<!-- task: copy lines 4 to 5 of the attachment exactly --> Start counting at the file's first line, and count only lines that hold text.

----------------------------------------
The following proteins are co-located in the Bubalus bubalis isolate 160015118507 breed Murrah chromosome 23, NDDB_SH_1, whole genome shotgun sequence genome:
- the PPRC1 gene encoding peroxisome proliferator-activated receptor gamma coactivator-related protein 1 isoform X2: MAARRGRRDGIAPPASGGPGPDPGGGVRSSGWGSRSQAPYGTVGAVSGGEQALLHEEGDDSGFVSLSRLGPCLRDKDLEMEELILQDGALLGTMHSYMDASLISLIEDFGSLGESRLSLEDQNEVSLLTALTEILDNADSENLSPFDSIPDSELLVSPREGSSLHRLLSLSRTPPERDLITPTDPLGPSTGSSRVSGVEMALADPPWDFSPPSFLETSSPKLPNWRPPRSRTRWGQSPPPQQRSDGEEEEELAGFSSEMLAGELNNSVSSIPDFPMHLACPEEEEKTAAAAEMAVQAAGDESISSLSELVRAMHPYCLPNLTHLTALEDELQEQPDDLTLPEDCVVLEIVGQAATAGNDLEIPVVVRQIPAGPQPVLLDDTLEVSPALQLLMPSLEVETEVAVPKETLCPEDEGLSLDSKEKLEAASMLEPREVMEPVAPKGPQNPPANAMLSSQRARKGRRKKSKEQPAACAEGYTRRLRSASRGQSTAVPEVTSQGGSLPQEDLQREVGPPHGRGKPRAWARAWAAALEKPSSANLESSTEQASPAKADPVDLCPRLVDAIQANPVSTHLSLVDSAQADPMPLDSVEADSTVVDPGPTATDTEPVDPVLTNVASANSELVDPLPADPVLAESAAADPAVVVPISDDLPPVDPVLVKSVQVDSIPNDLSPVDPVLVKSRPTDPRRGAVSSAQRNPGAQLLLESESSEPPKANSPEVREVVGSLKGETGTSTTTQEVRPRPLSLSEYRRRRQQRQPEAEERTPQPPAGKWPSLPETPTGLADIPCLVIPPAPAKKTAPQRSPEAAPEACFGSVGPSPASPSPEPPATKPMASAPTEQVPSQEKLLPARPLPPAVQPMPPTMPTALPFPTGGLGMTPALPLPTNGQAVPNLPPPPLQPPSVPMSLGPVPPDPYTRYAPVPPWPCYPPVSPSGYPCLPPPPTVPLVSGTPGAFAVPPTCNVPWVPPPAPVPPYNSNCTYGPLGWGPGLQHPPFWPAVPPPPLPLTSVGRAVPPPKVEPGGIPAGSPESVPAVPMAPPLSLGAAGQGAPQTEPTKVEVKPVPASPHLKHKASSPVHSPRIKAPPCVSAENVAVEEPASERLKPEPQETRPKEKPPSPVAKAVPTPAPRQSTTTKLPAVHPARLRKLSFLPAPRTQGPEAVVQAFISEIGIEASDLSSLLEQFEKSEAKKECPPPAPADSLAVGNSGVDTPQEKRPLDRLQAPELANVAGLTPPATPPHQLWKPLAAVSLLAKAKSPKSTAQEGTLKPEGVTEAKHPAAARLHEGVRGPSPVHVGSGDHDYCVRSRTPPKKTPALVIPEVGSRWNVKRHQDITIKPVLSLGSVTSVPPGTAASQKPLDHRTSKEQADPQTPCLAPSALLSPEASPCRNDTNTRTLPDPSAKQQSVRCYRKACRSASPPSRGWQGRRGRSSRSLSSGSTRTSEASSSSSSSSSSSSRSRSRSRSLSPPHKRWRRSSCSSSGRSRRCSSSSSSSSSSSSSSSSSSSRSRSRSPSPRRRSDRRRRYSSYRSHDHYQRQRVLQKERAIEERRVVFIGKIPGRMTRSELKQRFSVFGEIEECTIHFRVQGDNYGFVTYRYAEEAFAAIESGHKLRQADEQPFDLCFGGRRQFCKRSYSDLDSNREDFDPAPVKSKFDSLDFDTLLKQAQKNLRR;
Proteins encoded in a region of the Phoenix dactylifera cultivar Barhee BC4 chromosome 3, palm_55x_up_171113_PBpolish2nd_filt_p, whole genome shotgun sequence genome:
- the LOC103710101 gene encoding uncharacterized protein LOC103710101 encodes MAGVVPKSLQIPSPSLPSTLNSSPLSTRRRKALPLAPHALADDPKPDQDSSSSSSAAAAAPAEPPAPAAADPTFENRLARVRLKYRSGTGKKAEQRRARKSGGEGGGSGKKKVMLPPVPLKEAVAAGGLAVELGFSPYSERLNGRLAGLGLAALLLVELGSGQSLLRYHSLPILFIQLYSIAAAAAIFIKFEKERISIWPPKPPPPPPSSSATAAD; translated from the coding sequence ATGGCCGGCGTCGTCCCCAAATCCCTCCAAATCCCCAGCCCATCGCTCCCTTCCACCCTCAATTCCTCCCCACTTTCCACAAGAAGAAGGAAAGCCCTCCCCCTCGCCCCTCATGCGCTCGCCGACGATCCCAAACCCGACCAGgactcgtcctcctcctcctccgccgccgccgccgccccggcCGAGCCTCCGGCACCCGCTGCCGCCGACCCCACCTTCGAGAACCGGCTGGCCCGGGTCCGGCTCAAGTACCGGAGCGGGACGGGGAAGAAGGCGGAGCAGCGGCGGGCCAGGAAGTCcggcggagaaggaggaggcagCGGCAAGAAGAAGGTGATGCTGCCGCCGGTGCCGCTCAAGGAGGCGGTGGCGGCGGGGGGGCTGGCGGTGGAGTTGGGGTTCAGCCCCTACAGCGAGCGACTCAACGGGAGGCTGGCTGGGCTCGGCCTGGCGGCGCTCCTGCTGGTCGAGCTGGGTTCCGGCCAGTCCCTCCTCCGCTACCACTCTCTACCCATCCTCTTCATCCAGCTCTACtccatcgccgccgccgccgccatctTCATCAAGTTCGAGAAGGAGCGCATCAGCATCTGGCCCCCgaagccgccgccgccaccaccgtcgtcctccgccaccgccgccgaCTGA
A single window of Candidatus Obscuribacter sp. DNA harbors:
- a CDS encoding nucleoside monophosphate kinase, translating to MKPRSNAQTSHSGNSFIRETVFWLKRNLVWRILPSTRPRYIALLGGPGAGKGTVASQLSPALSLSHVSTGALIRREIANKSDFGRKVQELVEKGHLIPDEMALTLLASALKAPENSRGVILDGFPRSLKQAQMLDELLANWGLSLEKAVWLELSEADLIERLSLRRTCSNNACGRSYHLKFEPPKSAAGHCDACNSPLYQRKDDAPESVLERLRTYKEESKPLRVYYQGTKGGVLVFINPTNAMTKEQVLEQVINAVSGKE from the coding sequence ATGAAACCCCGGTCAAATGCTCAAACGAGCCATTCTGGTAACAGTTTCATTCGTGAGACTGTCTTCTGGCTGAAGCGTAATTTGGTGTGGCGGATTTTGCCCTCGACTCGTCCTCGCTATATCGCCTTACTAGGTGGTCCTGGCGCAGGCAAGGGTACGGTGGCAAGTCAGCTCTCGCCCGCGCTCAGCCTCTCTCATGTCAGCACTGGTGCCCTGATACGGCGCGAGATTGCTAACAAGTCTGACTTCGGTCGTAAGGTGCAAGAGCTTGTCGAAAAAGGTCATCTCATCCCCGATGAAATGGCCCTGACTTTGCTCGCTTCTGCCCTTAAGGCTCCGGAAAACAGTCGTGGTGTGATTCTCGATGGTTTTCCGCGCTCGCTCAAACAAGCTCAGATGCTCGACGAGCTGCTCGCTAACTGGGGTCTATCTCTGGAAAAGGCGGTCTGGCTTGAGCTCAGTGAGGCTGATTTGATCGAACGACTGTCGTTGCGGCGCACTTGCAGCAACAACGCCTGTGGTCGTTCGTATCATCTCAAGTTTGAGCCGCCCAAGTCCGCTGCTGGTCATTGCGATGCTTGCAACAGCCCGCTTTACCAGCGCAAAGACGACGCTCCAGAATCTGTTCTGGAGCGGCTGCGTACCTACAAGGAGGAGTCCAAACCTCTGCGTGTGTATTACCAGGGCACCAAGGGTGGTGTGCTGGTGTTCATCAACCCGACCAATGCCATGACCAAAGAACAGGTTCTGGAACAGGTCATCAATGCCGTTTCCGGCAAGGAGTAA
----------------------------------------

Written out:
- the LOC103710101 gene encoding uncharacterized protein LOC103710101 encodes MAGVVPKSLQIPSPSLPSTLNSSPLSTRRRKALPLAPHALADDPKPDQDSSSSSSAAAAAPAEPPAPAAADPTFENRLARVRLKYRSGTGKKAEQRRARKSGGEGGGSGKKKVMLPPVPLKEAVAAGGLAVELGFSPYSERLNGRLAGLGLAALLLVELGSGQSLLRYHSLPILFIQLYSIAAAAAIFIKFEKERISIWPPKPPPPPPSSSATAAD; translated from the coding sequence ATGGCCGGCGTCGTCCCCAAATCCCTCCAAATCCCCAGCCCATCGCTCCCTTCCACCCTCAATTCCTCCCCACTTTCCACAAGAAGAAGGAAAGCCCTCCCCCTCGCCCCTCATGCGCTCGCCGACGATCCCAAACCCGACCAGgactcgtcctcctcctcctccgccgccgccgccgccccggcCGAGCCTCCGGCACCCGCTGCCGCCGACCCCACCTTCGAGAACCGGCTGGCCCGGGTCCGGCTCAAGTACCGGAGCGGGACGGGGAAGAAGGCGGAGCAGCGGCGGGCCAGGAAGTCcggcggagaaggaggaggcagCGGCAAGAAGAAGGTGATGCTGCCGCCGGTGCCGCTCAAGGAGGCGGTGGCGGCGGGGGGGCTGGCGGTGGAGTTGGGGTTCAGCCCCTACAGCGAGCGACTCAACGGGAGGCTGGCTGGGCTCGGCCTGGCGGCGCTCCTGCTGGTCGAGCTGGGTTCCGGCCAGTCCCTCCTCCGCTACCACTCTCTACCCATCCTCTTCATCCAGCTCTACtccatcgccgccgccgccgccatctTCATCAAGTTCGAGAAGGAGCGCATCAGCATCTGGCCCCCgaagccgccgccgccaccaccgtcgtcctccgccaccgccgccgaCTGA
A single window of Candidatus Obscuribacter sp. DNA harbors: